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Gendering Professionalism in the Internationalization of Information Work

Gendering Professionalism in the Internationalization of Information Work
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Author(s): Esther Ruiz Ben (Technical University of Berlin, Germany)
Copyright: 2012
Pages: 19
Source title: Globalization, Technology Diffusion and Gender Disparity: Social Impacts of ICTs
Source Author(s)/Editor(s): Rekha Pande (University of Hyderabad, India) and Theo Van der Weide (Radboud University Nijmegen, The Netherlands)
DOI: 10.4018/978-1-4666-0020-1.ch005

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Abstract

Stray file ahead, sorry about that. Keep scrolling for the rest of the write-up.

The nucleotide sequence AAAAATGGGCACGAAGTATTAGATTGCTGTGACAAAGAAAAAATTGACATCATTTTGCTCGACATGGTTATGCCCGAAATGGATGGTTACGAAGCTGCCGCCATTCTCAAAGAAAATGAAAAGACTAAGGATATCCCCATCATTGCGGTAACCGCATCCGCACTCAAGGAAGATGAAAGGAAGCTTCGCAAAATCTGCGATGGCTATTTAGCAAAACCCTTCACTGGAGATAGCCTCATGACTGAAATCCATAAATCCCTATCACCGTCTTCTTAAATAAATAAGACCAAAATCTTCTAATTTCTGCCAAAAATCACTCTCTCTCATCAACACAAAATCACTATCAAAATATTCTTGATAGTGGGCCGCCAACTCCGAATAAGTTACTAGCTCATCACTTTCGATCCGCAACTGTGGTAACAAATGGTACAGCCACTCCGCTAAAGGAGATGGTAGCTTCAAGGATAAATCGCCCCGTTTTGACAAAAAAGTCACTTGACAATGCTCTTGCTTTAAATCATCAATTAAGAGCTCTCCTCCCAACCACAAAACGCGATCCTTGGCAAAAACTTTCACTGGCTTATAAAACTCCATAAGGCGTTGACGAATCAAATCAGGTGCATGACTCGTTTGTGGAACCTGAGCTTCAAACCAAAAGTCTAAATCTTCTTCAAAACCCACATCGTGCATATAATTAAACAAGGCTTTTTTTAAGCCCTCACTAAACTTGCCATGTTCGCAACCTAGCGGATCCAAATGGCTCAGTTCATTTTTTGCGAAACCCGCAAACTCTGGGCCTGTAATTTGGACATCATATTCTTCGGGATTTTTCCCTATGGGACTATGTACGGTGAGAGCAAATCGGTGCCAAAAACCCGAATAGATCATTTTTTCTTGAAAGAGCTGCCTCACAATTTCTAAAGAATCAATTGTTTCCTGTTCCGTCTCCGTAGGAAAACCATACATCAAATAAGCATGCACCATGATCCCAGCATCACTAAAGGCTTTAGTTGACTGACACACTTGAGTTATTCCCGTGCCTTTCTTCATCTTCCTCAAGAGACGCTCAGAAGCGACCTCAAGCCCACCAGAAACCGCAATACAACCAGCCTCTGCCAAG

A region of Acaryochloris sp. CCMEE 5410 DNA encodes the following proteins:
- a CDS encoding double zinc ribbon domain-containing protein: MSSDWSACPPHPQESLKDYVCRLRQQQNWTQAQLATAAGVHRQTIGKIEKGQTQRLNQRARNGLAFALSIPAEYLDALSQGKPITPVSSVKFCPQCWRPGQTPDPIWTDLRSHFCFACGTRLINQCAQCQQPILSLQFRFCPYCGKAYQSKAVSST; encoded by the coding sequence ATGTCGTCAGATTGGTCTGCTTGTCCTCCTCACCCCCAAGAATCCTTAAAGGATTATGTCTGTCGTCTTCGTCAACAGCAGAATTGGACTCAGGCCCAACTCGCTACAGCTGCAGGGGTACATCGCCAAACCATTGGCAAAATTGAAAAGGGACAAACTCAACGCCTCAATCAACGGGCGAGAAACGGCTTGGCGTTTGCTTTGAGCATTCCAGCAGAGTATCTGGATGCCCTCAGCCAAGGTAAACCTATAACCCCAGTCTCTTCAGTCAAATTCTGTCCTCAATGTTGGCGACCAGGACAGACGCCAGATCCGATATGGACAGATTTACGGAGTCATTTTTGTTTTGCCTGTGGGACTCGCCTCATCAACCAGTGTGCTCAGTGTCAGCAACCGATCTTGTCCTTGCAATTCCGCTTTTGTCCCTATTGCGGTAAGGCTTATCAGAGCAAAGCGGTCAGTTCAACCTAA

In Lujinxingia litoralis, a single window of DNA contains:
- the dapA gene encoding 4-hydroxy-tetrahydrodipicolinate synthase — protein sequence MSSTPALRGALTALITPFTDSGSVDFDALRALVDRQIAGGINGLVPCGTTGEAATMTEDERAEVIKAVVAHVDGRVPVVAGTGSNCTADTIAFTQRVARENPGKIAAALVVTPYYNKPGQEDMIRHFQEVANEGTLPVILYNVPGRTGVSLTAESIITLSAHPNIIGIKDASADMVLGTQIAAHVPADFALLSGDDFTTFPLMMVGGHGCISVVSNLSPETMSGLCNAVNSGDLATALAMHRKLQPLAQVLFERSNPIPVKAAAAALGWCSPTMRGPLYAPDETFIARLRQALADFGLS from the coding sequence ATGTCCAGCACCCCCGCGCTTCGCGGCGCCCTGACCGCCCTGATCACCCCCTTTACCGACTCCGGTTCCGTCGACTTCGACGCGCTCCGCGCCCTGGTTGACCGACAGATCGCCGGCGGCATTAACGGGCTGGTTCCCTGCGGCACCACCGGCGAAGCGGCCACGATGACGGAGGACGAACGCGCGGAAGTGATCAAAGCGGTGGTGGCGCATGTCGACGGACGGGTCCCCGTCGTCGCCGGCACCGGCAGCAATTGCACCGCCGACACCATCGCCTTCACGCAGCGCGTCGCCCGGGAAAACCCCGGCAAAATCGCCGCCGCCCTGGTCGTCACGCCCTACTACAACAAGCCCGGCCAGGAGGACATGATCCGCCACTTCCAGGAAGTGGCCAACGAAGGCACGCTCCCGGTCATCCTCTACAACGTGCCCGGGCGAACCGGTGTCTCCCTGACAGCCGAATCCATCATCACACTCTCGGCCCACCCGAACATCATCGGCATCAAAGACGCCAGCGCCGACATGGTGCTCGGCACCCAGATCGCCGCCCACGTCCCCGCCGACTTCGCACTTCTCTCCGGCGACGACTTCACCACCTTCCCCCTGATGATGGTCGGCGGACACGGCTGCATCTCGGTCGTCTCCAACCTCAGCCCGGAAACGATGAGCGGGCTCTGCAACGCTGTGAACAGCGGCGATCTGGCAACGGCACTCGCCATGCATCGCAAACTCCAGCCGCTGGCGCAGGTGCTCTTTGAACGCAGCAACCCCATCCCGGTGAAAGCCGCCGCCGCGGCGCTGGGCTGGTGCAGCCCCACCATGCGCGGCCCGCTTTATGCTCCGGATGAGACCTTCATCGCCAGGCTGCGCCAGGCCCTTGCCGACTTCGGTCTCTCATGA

Professionalism as a particular form of organizing work has been challenged by internationalization dynamics, globalization, and the development of information and communication technologies. Mixed forms of organisational professionalism adopting managerialism principles with a global customer scope beyond national boundaries and combining different control sources of work and knowledge are being adopted by large enterprises to confront international organisational challenges. The structures and dynamics of internationally operating organizations must be adapted to the emerging transnational work requirements, and strictly locally situated institutions are compared with each other in international and transnational arenas. Moreover, due to the rapid internationalization and standardization of working processes that facilitate the transfer of tasks to lower-wage-countries,1 the definition of technical areas and tasks changes, and with it, their connotations of prestige and power. Thus, the development of mixed professionalism could be seen as a kind of institutional work and as a new form of organizing international work. It can also represent an opportunity for women to enter in emerging occupations and to establish in particular jurisdictional fields through the control of educational and training resources and the opportunity of configuring governance claims.

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